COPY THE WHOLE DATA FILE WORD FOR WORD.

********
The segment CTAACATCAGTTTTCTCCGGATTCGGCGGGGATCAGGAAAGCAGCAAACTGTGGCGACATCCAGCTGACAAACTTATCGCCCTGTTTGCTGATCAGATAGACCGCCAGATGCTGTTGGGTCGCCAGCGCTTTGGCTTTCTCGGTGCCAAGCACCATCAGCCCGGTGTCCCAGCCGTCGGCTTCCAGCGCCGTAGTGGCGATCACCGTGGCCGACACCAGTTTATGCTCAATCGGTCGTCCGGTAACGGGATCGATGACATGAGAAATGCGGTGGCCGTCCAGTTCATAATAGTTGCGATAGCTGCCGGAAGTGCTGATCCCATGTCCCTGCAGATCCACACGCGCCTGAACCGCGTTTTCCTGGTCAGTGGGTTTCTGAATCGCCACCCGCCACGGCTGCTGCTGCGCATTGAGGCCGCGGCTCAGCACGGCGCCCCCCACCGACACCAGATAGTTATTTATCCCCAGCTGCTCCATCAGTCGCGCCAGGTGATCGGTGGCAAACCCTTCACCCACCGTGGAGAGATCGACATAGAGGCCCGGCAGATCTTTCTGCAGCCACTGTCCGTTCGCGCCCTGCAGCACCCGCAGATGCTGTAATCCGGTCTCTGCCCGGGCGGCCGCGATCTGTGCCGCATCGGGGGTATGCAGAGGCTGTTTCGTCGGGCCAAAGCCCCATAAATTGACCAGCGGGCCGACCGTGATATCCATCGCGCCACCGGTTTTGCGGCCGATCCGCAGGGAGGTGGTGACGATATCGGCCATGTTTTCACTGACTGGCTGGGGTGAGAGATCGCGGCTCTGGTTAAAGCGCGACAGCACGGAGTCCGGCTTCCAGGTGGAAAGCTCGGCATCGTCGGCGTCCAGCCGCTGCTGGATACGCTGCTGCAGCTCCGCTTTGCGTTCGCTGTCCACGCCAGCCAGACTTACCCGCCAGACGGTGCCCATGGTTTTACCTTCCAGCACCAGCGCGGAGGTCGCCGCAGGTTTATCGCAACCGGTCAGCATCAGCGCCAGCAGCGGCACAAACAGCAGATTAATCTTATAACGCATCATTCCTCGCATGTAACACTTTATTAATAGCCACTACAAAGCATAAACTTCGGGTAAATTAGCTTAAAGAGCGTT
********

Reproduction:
The segment CTAACATCAGTTTTCTCCGGATTCGGCGGGGATCAGGAAAGCAGCAAACTGTGGCGACATCCAGCTGACAAACTTATCGCCCTGTTTGCTGATCAGATAGACCGCCAGATGCTGTTGGGTCGCCAGCGCTTTGGCTTTCTCGGTGCCAAGCACCATCAGCCCGGTGTCCCAGCCGTCGGCTTCCAGCGCCGTAGTGGCGATCACCGTGGCCGACACCAGTTTATGCTCAATCGGTCGTCCGGTAACGGGATCGATGACATGAGAAATGCGGTGGCCGTCCAGTTCATAATAGTTGCGATAGCTGCCGGAAGTGCTGATCCCATGTCCCTGCAGATCCACACGCGCCTGAACCGCGTTTTCCTGGTCAGTGGGTTTCTGAATCGCCACCCGCCACGGCTGCTGCTGCGCATTGAGGCCGCGGCTCAGCACGGCGCCCCCCACCGACACCAGATAGTTATTTATCCCCAGCTGCTCCATCAGTCGCGCCAGGTGATCGGTGGCAAACCCTTCACCCACCGTGGAGAGATCGACATAGAGGCCCGGCAGATCTTTCTGCAGCCACTGTCCGTTCGCGCCCTGCAGCACCCGCAGATGCTGTAATCCGGTCTCTGCCCGGGCGGCCGCGATCTGTGCCGCATCGGGGGTATGCAGAGGCTGTTTCGTCGGGCCAAAGCCCCATAAATTGACCAGCGGGCCGACCGTGATATCCATCGCGCCACCGGTTTTGCGGCCGATCCGCAGGGAGGTGGTGACGATATCGGCCATGTTTTCACTGACTGGCTGGGGTGAGAGATCGCGGCTCTGGTTAAAGCGCGACAGCACGGAGTCCGGCTTCCAGGTGGAAAGCTCGGCATCGTCGGCGTCCAGCCGCTGCTGGATACGCTGCTGCAGCTCCGCTTTGCGTTCGCTGTCCACGCCAGCCAGACTTACCCGCCAGACGGTGCCCATGGTTTTACCTTCCAGCACCAGCGCGGAGGTCGCCGCAGGTTTATCGCAACCGGTCAGCATCAGCGCCAGCAGCGGCACAAACAGCAGATTAATCTTATAACGCATCATTCCTCGCATGTAACACTTTATTAATAGCCACTACAAAGCATAAACTTCGGGTAAATTAGCTTAAAGAGCGTT